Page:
FIG. 2A shows an example light pulse 202 which may be generated as a camera flash for capturing an image. The light pulse 202 may be generated by the light source 112 of FIG. 1. As shown, the light pulse 202 may be traveling from an image capture device such as the image capture device 110 of FIG. 1, towards an image capture object, such as the group of people 120 in FIG. 1. Also shown, the light pulse 202 may have a maximum intensity of Imax and a pulse length of t1. As opposed to a square pulse, the example light pulse 202 may have a modulated decay, such that the intensity decays from the maximum intensity of Imax to zero at the end of the pulse. In this case, the light pulse 202 may have a linear decay. In one example, the pulse length t1 may be determined based on the range of distances the image capture object may be from the image capturing device. In the case of example scenario 100 of FIG. 1, t1 may be calculated based on the distance d2. For instance, t1 may be calculated as (2·d2)/c, where c is the speed of light. In other words, the pulse length t1 equals the time taken for light to travel from the light source to and back from the distance d2. FIG. 2B shows a reflected light pulse 204 moving back towards the image capturing device, after the light pulse 202 is reflected off of an image capture object at a distance d from the image capture device. In this example, d is less than d2, which may be the maximum distance within which distance-independent illumination may be provided in a captured image. As shown, the reflected light pulse 204 has an intensity that decays from Iref to zero over the pulse length t1.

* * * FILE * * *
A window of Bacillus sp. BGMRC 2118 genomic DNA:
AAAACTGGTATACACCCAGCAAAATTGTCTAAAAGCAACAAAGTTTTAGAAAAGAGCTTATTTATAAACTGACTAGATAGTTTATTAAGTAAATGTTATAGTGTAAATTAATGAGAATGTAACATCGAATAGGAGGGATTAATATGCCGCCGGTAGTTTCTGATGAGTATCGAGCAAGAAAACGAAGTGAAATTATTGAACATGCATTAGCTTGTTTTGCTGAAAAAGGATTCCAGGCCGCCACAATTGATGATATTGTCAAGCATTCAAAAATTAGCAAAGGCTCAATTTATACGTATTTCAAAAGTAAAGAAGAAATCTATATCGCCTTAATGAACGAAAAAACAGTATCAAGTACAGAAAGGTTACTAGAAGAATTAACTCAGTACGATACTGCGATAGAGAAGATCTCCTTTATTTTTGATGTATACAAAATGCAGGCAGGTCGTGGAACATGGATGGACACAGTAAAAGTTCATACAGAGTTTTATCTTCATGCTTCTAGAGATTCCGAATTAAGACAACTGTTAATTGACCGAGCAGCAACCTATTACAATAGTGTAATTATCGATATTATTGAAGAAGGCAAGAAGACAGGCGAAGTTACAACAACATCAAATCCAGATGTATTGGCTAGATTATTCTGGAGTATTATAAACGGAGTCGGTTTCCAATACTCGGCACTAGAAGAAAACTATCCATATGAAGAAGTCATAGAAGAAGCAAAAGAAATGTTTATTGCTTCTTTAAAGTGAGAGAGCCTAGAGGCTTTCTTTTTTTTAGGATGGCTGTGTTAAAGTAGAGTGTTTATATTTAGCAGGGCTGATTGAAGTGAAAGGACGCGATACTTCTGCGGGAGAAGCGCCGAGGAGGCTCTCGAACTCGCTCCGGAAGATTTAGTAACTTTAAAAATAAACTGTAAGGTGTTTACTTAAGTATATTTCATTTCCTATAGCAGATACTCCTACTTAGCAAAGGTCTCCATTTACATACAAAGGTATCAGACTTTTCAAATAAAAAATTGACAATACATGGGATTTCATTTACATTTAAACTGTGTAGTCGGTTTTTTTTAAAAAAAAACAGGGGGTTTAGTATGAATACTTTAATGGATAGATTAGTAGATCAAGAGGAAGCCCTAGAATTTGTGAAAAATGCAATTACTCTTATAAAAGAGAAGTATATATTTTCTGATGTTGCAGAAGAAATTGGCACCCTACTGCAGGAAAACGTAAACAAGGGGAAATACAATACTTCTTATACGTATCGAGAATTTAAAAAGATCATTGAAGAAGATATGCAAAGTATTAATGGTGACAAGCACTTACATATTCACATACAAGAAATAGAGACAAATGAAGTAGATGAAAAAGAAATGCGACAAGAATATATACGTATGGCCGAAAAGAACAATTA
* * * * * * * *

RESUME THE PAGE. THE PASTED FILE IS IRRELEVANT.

FIG. 2C shows the reflected light pulse 204 being detected by a light sensing array, such as the light sensing array 114 of FIG. 1. The light sensing array may be configured to integrate the intensity of the detected light over a time during which the light sensing array is exposed to the reflected light pulse. The light sensing array may then generate a signal based on the integrated intensity of the detected light.

As shown, an exposure time, which may be defined by an opening and closing of a shutter, may begin at t0. In one case, the exposure time may be configured to end t0+t1 or later, for an exposure duration of at least t1, which is the pulse length of the reflected light pulse 204 being detected. In one example, t0 may be set as t1, which is the length of the light pulse calculated above, based on the distance d2. In other words, the shutter of the light sensing array opens at the same time the generated light pulse 202 at the light source decays to zero. As defined above, t1 represents the time taken for light to travel to and back from the distance d2. Accordingly, because the reflected light pulse 204 is reflected off of an image capture object at a distance d within the distance d2 from the image capture device, the reflected light pulse 204 may begin to arrive at the light sensing array of the image capture device at a time td, before t0 when the shutter opens. In this case, td may be calculated as (2·d)/c, where d, as defined above, is the distance of the image capture object reflecting the reflected light pulse 204. Also shown in FIG. 2C is that the reflected light pulse 204 may decay to zero at a time tr. Given that the reflected light pulse 204 has a pulse length of t1, tr may be represented as td+t1 or (2·d)/c+t1. As a result of the reflected light pulse 204 arriving at the light sensing array at the time td, before the shutter opens at t0, the light sensing array only detects a portion of the reflected light pulse 204, as indicated in the shaded portion 206.